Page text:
Yankees 11, Indians 4: It’s pretty telling when your most effective pitcher of the night is an infielder. That was the case for Cleveland, who pressed Andy Marte into service in ninth inning of a rout. Dude threw a scoreless inning, striking out Nick Swisher. He’s had about 100 chances to stick as a third baseman in various places. Why not try to make a career out of being a mop-up man?

Rays 4, Tigers 2: The Tigers are skidding out of control. David Price gets his 14th win.

Rockies 9, Pirates 3: Ubaldo Jimenez gets his 16th win to help the Rockies snap their eight-game skid.  One more win and he ties the Rockies’ franchise record.

Orioles 6, Royals 5: Kansas City has lost 14 of 17. This bad stretch began at almost the exact moment everyone started talking about how Ned Yost had the team turned around and flying right and all that jazz. Damndest thing.

White Sox 9, Mariners 5: I was on 950 KJR in Seattle last night as this game was going on. Before they called me, I did a quick brushup on the Mariners because, hey, you never know. As soon as my spot started the host said “Mariners are playing the White Sox, but we are NOT going to talk about them because no one wants to hear anything that depressing,” or words pretty close to that. I can see that.  Two home runs for Raul Castro, by the way.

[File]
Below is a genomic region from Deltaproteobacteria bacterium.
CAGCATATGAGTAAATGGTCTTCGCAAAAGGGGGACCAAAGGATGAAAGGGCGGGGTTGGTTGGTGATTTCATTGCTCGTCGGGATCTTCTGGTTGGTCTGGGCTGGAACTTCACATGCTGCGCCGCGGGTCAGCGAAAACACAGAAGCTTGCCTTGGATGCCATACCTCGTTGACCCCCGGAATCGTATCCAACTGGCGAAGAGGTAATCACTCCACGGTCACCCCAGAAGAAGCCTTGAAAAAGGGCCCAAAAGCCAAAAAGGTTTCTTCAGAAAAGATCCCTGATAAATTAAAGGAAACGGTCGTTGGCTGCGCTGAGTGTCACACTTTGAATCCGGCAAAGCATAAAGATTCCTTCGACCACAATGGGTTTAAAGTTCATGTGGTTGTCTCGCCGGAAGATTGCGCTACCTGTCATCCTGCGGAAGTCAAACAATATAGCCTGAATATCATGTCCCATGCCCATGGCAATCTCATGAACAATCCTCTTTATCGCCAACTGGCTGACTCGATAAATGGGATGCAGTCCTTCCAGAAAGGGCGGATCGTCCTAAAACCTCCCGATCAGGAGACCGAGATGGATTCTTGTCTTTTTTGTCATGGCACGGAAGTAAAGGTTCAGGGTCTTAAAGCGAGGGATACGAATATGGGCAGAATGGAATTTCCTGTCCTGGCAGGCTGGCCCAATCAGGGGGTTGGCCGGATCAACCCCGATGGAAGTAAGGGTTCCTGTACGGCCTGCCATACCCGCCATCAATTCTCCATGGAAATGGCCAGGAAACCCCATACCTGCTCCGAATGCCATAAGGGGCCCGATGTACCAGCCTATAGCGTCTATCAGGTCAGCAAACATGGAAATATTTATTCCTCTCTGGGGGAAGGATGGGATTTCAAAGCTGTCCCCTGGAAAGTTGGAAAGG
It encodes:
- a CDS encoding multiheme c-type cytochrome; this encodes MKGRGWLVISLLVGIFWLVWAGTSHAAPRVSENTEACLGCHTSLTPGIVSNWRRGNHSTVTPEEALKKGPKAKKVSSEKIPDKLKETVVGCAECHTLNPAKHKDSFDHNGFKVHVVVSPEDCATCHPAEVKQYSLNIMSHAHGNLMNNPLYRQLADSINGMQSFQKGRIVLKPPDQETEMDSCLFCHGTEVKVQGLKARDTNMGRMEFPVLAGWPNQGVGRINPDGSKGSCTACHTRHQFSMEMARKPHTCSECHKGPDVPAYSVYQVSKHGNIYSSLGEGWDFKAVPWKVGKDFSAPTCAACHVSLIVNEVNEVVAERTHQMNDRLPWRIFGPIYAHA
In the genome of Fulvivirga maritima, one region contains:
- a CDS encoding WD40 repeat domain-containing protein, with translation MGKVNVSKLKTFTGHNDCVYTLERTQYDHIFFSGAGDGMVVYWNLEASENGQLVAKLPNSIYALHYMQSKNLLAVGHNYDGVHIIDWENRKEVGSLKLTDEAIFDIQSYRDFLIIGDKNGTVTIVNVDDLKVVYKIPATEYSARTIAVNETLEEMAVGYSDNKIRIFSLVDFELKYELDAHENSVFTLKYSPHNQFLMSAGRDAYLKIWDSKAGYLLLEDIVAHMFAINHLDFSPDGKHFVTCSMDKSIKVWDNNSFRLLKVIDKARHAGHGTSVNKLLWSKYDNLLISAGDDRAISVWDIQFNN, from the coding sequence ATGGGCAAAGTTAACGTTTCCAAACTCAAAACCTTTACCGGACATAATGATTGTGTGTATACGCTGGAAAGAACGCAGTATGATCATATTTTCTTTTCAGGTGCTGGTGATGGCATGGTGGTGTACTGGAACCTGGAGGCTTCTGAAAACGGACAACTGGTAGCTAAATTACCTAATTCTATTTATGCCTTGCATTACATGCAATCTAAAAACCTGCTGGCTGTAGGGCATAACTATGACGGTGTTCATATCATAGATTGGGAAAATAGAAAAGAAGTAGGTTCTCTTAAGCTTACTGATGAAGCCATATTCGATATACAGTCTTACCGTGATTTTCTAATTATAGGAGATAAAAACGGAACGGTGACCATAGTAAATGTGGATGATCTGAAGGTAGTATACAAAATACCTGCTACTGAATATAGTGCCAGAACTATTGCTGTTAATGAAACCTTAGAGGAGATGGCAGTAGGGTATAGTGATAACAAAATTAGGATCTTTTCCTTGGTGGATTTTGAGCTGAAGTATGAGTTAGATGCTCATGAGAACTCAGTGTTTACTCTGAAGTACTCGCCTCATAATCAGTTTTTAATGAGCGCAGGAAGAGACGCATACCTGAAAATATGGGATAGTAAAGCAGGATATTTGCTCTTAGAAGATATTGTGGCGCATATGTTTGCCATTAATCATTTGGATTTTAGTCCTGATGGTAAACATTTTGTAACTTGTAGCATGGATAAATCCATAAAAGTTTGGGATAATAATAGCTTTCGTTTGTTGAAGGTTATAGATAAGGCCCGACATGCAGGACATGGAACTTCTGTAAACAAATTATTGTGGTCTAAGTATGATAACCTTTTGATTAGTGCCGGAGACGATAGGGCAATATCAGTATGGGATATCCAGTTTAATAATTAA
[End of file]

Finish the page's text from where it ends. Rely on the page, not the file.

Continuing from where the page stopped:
Rangers 7, Athletics 4: The Rangers complete a nice 5-2 homestand against the two teams who think they can challenge them. Only disappointment: Jorge Cantu didn’t hop a flight and pull the “two games in one day for two different teams” stunt. Because that woulda been cool.

Cavaliers will move ring ceremony to avoid conflict with World Series start

CLEVELAND, OH - JULY 11: A general exterior image of the Quicken Loans arena which is next door to Progressive Field where the Chicago White Sox will take on the Cleveland Indians on July 11, 2014 in Cleveland, Ohio. (Photo by Jason Miller/Getty Images)